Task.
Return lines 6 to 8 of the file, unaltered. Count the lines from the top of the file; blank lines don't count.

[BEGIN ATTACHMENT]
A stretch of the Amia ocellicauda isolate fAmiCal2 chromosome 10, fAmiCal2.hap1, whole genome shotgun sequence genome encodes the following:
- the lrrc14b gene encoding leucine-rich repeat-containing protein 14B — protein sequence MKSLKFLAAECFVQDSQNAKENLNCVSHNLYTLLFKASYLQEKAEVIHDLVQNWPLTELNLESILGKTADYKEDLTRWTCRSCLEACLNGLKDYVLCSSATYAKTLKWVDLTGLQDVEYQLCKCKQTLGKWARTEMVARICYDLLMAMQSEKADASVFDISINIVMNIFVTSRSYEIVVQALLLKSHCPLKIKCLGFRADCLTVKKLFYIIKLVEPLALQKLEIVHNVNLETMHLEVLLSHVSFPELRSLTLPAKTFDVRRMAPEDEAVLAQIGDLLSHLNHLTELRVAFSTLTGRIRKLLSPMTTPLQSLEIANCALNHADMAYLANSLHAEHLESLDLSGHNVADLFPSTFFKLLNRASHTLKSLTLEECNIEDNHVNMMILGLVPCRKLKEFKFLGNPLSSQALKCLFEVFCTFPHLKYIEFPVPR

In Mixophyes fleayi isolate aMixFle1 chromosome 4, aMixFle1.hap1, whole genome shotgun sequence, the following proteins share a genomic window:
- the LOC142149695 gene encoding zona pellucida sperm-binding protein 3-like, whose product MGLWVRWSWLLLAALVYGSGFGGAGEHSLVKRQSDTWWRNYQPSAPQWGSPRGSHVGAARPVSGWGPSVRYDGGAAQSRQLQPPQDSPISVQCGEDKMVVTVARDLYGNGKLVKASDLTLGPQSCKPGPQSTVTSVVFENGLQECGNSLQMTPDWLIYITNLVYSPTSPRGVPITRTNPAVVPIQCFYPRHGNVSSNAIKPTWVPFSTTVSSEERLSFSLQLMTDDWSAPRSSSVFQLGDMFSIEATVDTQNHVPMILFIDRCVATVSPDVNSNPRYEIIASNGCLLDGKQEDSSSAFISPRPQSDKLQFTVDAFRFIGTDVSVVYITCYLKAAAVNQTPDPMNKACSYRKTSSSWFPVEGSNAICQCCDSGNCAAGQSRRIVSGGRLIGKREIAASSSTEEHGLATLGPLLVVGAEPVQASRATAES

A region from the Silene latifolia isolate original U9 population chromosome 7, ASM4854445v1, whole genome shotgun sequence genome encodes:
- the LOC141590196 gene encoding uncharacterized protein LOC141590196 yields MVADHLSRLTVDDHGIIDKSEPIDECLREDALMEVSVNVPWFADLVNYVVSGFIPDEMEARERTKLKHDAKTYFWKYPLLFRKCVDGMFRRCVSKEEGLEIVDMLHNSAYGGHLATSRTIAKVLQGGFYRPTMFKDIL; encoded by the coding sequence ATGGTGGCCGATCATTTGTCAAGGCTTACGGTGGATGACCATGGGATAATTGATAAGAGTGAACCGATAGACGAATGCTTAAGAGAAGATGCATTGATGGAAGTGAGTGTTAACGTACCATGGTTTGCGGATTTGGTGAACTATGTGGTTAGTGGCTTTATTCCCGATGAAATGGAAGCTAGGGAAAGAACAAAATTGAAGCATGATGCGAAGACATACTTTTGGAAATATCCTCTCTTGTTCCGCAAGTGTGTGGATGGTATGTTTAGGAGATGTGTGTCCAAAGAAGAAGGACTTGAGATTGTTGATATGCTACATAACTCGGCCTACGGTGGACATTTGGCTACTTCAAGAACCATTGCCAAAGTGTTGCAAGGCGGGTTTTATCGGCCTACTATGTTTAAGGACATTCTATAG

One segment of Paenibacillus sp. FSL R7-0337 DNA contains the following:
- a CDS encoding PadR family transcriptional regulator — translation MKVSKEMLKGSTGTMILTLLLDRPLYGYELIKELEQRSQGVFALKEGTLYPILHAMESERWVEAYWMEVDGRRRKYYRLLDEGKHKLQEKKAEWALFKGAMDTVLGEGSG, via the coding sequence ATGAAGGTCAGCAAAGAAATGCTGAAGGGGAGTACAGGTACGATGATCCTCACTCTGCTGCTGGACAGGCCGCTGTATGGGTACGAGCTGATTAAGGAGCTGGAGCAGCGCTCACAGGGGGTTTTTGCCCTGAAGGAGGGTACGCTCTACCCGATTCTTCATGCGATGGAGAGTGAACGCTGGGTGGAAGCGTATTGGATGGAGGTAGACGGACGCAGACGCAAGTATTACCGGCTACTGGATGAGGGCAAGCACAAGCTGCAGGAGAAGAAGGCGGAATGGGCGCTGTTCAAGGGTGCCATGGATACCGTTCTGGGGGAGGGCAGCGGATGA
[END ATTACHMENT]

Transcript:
- the LOC141590196 gene encoding uncharacterized protein LOC141590196 yields MVADHLSRLTVDDHGIIDKSEPIDECLREDALMEVSVNVPWFADLVNYVVSGFIPDEMEARERTKLKHDAKTYFWKYPLLFRKCVDGMFRRCVSKEEGLEIVDMLHNSAYGGHLATSRTIAKVLQGGFYRPTMFKDIL; encoded by the coding sequence ATGGTGGCCGATCATTTGTCAAGGCTTACGGTGGATGACCATGGGATAATTGATAAGAGTGAACCGATAGACGAATGCTTAAGAGAAGATGCATTGATGGAAGTGAGTGTTAACGTACCATGGTTTGCGGATTTGGTGAACTATGTGGTTAGTGGCTTTATTCCCGATGAAATGGAAGCTAGGGAAAGAACAAAATTGAAGCATGATGCGAAGACATACTTTTGGAAATATCCTCTCTTGTTCCGCAAGTGTGTGGATGGTATGTTTAGGAGATGTGTGTCCAAAGAAGAAGGACTTGAGATTGTTGATATGCTACATAACTCGGCCTACGGTGGACATTTGGCTACTTCAAGAACCATTGCCAAAGTGTTGCAAGGCGGGTTTTATCGGCCTACTATGTTTAAGGACATTCTATAG

One segment of Paenibacillus sp. FSL R7-0337 DNA contains the following:
- a CDS encoding PadR family transcriptional regulator — translation MKVSKEMLKGSTGTMILTLLLDRPLYGYELIKELEQRSQGVFALKEGTLYPILHAMESERWVEAYWMEVDGRRRKYYRLLDEGKHKLQEKKAEWALFKGAMDTVLGEGSG, via the coding sequence ATGAAGGTCAGCAAAGAAATGCTGAAGGGGAGTACAGGTACGATGATCCTCACTCTGCTGCTGGACAGGCCGCTGTATGGGTACGAGCTGATTAAGGAGCTGGAGCAGCGCTCACAGGGGGTTTTTGCCCTGAAGGAGGGTACGCTCTACCCGATTCTTCATGCGATGGAGAGTGAACGCTGGGTGGAAGCGTATTGGATGGAGGTAGACGGACGCAGACGCAAGTATTACCGGCTACTGGATGAGGGCAAGCACAAGCTGCAGGAGAAGAAGGCGGAATGGGCGCTGTTCAAGGGTGCCATGGATACCGTTCTGGGGGAGGGCAGCGGATGA